Johns Hopkins researchers have developed a new way of looking at standard MRI scans that more accurately measures damage to the blood-brain barrier in stroke victims, a process they hope will lead to safer, more individualized treatment of blood clots in the brain and better outcomes.
The blood-brain barrier is a unique shielding of blood vessels that limits the passage of molecules from the blood stream into the brain. Without it, the brain is open to infection, inflammation and hemorrhage. Ischemic stroke patients are at risk of bleeding into the brain when there is damage to the barrier. By more accurately identifying areas of damage, the researchers, in a report published in the journal PLOS ONE, say they hope to use their new tool to predict and reduce the risk of complications from clot-dissolving drugs used to treat this kind of stroke.
"A better characterization of blood-brain barrier damage opens the door to new approaches to treating stroke patients," says study leader Richard Leigh, M.D., an assistant professor of neurology and radiology at the Johns Hopkins University School of Medicine. "We want to help patients, but we need to make sure our treatments don't make things worse."
In an ischemic stroke, a blood clot is stuck in a vessel, cutting off blood flow to a portion of the brain, which will begin to die the longer the clot remains. When patients come to the hospital within three-to-four hours of suffering an ischemic stroke, doctors quickly move to give them the intravenous clot-busting drug tPA, hoping that it will dissolve the clot without causing additional damage.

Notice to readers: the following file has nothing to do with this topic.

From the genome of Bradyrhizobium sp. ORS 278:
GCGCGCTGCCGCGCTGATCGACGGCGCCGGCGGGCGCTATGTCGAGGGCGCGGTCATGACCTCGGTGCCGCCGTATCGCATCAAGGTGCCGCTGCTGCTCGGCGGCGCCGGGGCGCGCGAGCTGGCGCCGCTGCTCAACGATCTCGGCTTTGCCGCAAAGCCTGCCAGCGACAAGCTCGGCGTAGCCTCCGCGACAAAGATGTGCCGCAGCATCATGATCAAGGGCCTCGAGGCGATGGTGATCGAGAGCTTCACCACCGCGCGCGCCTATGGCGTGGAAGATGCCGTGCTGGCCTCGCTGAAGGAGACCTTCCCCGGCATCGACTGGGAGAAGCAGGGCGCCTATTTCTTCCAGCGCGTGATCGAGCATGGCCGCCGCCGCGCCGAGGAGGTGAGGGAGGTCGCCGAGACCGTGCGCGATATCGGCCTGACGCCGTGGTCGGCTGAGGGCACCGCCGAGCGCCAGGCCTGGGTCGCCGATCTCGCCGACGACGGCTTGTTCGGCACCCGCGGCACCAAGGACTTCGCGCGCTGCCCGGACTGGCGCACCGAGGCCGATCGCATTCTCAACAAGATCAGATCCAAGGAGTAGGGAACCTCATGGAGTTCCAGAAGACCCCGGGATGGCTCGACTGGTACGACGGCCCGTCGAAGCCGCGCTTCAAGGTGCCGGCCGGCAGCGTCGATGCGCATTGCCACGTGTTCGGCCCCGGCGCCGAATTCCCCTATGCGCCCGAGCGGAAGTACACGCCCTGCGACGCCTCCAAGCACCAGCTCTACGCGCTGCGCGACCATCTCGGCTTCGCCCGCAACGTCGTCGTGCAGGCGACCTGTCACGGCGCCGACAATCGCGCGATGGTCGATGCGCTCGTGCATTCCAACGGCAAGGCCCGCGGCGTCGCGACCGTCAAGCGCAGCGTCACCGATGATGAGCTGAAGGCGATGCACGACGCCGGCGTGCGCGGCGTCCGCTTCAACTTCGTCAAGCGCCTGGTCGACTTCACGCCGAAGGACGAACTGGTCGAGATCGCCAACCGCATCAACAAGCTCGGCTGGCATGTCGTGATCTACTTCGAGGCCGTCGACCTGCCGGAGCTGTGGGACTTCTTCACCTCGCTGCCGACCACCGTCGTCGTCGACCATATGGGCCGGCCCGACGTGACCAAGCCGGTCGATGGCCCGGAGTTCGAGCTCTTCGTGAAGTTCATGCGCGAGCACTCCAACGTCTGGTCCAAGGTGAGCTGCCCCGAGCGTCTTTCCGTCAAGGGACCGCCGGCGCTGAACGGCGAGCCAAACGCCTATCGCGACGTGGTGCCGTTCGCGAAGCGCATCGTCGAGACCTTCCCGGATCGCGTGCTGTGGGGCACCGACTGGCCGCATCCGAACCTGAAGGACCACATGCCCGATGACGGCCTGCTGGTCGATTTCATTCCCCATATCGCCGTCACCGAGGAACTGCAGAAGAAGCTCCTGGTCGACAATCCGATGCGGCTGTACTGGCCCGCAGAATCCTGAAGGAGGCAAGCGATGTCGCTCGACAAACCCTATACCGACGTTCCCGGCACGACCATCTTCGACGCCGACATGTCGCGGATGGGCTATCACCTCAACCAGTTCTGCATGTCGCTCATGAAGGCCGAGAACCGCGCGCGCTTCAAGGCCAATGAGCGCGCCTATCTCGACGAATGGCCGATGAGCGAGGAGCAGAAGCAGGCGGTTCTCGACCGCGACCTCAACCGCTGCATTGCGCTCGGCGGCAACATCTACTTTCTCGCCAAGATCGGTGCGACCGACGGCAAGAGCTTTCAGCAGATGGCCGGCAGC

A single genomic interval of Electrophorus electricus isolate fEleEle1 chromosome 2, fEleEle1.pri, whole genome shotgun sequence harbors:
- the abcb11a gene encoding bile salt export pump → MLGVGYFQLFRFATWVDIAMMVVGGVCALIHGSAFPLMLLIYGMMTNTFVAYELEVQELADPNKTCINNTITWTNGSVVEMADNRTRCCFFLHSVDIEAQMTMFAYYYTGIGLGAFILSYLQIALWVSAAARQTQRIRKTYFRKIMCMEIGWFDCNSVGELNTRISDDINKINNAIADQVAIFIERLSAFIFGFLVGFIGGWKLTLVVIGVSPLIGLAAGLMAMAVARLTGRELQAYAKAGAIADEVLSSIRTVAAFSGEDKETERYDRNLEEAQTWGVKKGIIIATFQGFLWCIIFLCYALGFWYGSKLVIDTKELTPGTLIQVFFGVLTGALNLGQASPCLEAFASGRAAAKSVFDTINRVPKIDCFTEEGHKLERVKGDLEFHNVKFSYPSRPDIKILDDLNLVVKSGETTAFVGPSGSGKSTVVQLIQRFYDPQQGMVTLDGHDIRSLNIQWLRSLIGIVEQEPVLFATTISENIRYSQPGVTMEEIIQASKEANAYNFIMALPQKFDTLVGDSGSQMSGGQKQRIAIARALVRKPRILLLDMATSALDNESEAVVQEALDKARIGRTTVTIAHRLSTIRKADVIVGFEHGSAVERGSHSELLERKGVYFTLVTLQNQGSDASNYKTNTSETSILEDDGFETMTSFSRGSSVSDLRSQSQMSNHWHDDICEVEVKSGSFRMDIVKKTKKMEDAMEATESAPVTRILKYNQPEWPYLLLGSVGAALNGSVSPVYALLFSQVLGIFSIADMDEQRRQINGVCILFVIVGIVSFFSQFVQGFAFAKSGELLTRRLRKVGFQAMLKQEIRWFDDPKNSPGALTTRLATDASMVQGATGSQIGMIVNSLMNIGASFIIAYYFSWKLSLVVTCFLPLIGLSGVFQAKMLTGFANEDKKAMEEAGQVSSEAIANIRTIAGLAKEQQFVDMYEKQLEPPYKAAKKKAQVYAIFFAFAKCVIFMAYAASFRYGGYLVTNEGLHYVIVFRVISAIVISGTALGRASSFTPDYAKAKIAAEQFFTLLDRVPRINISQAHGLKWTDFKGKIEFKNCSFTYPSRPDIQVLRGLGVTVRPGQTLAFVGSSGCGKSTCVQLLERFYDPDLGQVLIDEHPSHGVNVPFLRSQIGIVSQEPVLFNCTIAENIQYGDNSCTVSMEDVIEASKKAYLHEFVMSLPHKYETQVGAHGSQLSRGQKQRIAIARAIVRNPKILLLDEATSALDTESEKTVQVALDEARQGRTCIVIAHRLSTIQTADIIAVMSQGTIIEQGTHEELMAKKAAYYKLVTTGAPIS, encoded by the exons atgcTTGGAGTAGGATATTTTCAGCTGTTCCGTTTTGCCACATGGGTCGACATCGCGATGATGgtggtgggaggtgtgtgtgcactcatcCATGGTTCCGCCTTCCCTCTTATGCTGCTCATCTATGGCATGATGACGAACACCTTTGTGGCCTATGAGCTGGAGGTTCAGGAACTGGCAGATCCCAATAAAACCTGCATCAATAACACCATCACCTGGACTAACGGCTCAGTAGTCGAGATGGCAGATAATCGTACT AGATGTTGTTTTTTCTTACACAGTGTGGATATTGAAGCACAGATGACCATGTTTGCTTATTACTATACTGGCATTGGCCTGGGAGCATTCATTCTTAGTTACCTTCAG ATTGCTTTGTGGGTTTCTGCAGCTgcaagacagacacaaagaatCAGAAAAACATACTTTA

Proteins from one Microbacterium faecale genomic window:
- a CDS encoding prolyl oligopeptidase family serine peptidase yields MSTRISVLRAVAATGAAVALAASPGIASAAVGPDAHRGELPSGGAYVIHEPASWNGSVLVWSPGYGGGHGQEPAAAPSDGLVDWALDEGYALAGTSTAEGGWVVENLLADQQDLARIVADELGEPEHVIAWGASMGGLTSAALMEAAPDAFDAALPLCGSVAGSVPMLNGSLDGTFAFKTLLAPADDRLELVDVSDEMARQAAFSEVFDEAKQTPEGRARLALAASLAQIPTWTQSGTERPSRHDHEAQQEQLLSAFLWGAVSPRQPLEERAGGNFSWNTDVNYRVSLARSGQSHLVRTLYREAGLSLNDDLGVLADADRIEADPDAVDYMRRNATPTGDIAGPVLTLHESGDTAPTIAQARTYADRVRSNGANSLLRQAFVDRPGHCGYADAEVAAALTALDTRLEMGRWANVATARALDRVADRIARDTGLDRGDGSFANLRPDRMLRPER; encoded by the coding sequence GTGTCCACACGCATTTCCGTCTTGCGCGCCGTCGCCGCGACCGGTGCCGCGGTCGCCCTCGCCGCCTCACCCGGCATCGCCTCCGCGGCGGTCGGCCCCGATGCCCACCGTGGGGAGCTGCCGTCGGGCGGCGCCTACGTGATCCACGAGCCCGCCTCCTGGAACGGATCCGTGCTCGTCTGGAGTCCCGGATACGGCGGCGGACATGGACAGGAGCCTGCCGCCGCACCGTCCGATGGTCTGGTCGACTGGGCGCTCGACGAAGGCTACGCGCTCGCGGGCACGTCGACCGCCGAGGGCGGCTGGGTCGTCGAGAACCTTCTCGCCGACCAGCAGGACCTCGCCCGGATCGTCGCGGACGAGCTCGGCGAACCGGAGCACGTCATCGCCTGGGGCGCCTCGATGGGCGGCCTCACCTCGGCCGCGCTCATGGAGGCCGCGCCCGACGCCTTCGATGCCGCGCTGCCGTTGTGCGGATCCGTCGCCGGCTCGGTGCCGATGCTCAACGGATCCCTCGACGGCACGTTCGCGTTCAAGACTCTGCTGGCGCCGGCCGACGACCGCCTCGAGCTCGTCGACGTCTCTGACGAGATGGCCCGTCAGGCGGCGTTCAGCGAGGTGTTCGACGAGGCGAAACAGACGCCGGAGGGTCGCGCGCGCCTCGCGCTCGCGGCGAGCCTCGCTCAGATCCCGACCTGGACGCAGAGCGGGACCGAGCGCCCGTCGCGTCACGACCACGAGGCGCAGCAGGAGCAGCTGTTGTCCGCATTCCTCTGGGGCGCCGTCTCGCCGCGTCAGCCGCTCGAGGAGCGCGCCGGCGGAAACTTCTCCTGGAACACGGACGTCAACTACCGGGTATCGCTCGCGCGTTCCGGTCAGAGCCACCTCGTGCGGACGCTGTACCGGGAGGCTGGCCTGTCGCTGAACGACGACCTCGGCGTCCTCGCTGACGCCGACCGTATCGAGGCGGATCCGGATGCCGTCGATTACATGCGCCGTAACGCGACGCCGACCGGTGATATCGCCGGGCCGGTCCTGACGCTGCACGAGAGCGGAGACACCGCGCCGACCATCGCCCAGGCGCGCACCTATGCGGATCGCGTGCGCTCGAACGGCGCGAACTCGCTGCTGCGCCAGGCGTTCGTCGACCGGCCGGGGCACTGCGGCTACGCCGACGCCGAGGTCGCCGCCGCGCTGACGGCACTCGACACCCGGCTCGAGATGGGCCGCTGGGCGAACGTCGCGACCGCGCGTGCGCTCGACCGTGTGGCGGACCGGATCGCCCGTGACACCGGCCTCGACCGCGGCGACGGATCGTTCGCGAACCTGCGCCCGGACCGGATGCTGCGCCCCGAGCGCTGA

In some people — roughly 6 percent of stroke patients treated in this manner — there already is too much damage done to the blood-brain barrier, and use of the drug causes bleeding in the brain, severe injury and sometimes death. But doctors don't currently know which patients will have this bad outcome. In these situations, if physicians knew the extent of the damage to the blood-brain barrier, they would be able to choose a potentially safer treatment option, Leigh says.
Most stroke patients, Leigh notes, don't get to a hospital within the window for optimal tPA use, and physicians believe it is dangerous to give intravenous tPA to these patients for fear of hemorrhage. Sometimes more aggressive treatment is needed, such as pulling the clot out mechanically via a catheter threaded from the groin area or by directly injecting tPA into the brain.
Before any procedure, these patients traditionally receive an MRI to estimate the risks and benefits of such an aggressive approach. But there has been no reliable way to detect the subtle amount of blood-brain barrier damage that would offer clues about how well the patient would fare under various treatments.
That led Leigh to his efforts to develop new software that uses MRI images already being taken and overlays them with calculations that more precisely measure blood-brain barrier damage.
Animal studies have already shown that blood-brain barrier damage is a predictive marker for risk of hemorrhage.
The use of the new MRI software could mean that for some patients, tPA could be safely used even if they arrive at the hospital later than safe-use guidelines indicate.
"It's a personalization of medicine," Leigh says. "Rather than lumping everyone together, we can figure out — on a case-by-case basis — who should and who shouldn't get which treatment. In the long run, we can increase the number of patients we can help and decrease the number who have complications."
Leigh and his colleagues say there is more research needed before his software enhancement can be widely used, but "proof of concept" has been established in a review of MRI scans from nine stroke patients with known blood-brain barrier damage. Each patient was found to have a different amount of damage. Leigh and his team are now looking at a larger group to better define the meaning of these variations and how physicians can use this information to choose the best treatment.